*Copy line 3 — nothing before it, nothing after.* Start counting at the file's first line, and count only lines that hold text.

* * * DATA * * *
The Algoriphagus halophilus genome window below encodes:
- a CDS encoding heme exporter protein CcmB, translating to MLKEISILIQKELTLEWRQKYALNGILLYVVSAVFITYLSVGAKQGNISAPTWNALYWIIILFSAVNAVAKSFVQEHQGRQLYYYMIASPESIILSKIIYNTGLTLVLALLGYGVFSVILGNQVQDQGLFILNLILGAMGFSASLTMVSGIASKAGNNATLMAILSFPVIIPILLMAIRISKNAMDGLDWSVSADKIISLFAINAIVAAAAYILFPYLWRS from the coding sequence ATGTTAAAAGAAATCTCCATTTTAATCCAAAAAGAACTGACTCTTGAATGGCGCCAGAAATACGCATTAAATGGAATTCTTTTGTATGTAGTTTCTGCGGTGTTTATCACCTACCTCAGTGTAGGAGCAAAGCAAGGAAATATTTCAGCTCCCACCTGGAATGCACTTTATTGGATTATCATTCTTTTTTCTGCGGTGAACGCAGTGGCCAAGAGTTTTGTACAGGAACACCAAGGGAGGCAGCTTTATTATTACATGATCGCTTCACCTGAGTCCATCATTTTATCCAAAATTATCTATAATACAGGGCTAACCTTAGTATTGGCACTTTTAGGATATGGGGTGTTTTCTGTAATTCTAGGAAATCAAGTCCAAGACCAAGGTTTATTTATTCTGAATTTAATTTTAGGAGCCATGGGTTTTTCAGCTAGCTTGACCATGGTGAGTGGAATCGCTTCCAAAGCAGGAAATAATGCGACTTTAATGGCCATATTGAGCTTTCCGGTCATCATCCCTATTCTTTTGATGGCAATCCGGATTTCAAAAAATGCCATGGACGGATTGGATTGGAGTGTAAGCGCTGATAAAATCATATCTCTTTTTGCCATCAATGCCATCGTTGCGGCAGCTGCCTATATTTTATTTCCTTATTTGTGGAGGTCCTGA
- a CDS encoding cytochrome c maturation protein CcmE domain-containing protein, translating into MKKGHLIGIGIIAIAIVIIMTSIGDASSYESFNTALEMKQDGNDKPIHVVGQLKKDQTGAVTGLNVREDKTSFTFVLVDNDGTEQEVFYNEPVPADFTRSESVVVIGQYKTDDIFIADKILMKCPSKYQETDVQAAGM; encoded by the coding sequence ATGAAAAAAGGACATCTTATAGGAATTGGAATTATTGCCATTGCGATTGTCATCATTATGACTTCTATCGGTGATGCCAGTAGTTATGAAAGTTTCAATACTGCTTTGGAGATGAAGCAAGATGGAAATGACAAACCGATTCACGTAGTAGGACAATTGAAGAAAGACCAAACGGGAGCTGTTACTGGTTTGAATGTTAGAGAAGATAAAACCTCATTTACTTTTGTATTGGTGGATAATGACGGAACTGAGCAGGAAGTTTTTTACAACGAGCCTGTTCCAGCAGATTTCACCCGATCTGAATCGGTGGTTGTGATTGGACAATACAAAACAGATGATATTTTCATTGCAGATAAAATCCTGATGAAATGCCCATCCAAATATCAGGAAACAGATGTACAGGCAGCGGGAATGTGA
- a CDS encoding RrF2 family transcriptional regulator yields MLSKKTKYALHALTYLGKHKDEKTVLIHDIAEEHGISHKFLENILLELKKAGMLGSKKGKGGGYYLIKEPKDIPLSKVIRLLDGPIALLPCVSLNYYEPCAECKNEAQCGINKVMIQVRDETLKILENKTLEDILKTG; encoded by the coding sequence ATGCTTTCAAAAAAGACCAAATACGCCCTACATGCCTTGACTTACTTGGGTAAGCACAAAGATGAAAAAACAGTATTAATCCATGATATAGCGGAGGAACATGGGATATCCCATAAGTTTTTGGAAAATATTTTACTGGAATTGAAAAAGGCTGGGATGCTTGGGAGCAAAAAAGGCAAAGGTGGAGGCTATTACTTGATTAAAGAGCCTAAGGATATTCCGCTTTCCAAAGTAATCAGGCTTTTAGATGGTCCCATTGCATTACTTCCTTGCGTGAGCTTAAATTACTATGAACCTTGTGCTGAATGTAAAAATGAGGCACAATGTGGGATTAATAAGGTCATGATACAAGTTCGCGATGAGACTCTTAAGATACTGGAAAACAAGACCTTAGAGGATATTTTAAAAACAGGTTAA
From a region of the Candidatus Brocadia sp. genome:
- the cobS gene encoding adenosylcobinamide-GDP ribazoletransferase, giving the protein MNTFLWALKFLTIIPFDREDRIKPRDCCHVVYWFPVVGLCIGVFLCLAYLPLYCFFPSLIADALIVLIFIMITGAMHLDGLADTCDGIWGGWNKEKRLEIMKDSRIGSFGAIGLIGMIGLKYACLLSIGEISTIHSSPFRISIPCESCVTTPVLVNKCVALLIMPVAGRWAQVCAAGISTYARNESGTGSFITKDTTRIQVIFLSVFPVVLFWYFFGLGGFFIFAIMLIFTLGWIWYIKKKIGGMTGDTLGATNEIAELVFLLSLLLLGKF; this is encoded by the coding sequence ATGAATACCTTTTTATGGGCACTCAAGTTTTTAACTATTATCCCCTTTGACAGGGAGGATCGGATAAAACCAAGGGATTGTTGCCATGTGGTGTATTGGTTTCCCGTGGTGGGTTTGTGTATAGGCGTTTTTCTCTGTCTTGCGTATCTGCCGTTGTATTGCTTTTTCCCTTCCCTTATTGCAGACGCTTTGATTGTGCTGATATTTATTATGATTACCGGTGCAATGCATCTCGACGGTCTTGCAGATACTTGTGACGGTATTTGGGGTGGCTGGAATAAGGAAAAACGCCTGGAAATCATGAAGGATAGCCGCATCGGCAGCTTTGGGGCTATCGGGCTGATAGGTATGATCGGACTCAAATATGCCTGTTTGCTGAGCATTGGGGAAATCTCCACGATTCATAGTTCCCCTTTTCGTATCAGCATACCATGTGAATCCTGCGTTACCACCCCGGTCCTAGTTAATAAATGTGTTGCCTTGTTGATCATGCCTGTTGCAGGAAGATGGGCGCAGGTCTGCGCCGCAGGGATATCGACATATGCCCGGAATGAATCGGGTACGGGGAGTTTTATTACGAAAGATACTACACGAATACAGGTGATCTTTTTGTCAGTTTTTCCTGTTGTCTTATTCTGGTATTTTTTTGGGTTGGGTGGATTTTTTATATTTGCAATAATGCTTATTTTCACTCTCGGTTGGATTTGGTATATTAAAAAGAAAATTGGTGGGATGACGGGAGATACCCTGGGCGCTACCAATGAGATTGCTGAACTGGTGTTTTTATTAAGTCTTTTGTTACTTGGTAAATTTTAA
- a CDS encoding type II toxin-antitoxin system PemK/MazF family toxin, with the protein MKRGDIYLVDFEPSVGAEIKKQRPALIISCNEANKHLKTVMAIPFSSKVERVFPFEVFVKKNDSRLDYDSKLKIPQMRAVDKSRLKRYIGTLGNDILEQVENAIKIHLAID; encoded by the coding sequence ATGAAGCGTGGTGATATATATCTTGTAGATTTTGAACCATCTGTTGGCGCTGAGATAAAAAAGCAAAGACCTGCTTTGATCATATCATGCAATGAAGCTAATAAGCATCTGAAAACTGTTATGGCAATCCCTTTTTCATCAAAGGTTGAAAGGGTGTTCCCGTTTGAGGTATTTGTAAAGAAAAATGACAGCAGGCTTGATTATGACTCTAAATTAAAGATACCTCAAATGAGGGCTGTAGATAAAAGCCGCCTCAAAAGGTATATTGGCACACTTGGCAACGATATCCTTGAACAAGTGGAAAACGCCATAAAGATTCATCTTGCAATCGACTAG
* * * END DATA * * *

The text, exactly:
- a CDS encoding cytochrome c maturation protein CcmE domain-containing protein, translating into MKKGHLIGIGIIAIAIVIIMTSIGDASSYESFNTALEMKQDGNDKPIHVVGQLKKDQTGAVTGLNVREDKTSFTFVLVDNDGTEQEVFYNEPVPADFTRSESVVVIGQYKTDDIFIADKILMKCPSKYQETDVQAAGM; encoded by the coding sequence ATGAAAAAAGGACATCTTATAGGAATTGGAATTATTGCCATTGCGATTGTCATCATTATGACTTCTATCGGTGATGCCAGTAGTTATGAAAGTTTCAATACTGCTTTGGAGATGAAGCAAGATGGAAATGACAAACCGATTCACGTAGTAGGACAATTGAAGAAAGACCAAACGGGAGCTGTTACTGGTTTGAATGTTAGAGAAGATAAAACCTCATTTACTTTTGTATTGGTGGATAATGACGGAACTGAGCAGGAAGTTTTTTACAACGAGCCTGTTCCAGCAGATTTCACCCGATCTGAATCGGTGGTTGTGATTGGACAATACAAAACAGATGATATTTTCATTGCAGATAAAATCCTGATGAAATGCCCATCCAAATATCAGGAAACAGATGTACAGGCAGCGGGAATGTGA